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Growth in Canterbury house values ‘will eventually slow and perhaps flatten’

Article by Steven Walton for

Canterbury | Wikipedia

Early signs suggest growth in Canterbury house values is likely to slow this year and potentially even flatten, according to property valuation experts Quotable Value (QV).

Canterbury’s housing market has come off a booming year in 2021, where it was the fastest growing region nationwide.

In Christchurch, the value of an average house jumped by 40.2 per cent in 12 months, according to QV.

QV property consultant Olivia Brownie said while 2022 would likely start with continued growth in the region, there were signs that it would not last.

“There are early signs that this value growth will eventually slow and perhaps flatten as the year continues,” she said.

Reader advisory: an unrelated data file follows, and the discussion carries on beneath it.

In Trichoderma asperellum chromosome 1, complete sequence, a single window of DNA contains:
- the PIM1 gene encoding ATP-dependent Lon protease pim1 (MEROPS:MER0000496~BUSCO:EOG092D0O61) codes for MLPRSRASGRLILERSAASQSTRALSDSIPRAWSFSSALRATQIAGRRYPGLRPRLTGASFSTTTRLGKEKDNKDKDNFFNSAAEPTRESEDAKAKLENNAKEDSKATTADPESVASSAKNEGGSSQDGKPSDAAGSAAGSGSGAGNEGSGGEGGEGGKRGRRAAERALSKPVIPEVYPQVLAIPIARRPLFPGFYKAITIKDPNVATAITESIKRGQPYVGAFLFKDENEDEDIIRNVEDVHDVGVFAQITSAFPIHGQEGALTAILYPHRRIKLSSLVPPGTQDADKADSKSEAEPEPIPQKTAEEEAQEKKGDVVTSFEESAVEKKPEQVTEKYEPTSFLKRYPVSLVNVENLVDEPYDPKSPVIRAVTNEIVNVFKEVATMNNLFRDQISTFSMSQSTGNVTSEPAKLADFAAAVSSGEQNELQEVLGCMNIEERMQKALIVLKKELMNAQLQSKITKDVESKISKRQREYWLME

How much the value of Canterbury homes jumped during 2021

The main signs were rising interest rates and tightening of credit, Brownie said.

She said first home buyers were affected by new lending rules introduced in December, which were aimed at protecting vulnerable borrowers.

“We’re getting feedback from agents that they’ve just struggled to get finance and/or have pulled back, which is taking a number of buyers out of the market,” she said.

Properties failing to sell at auctions are also becoming more common, she added.

Brownie said a pipeline of new-build homes would also slow market growth in 2022.

“The imbalance between supply and demand should sort of change a little bit,” she said.

Brownie said Canterbury’s market saw “considerable growth” during 2021, and not just in Christchurch.

According to QV, Selwyn’s average house value grew by 43.3 per cent during 2021, while Waimakariri’s grew by 41 per cent – both more than Christchurch, which grew by 40.2 per cent.

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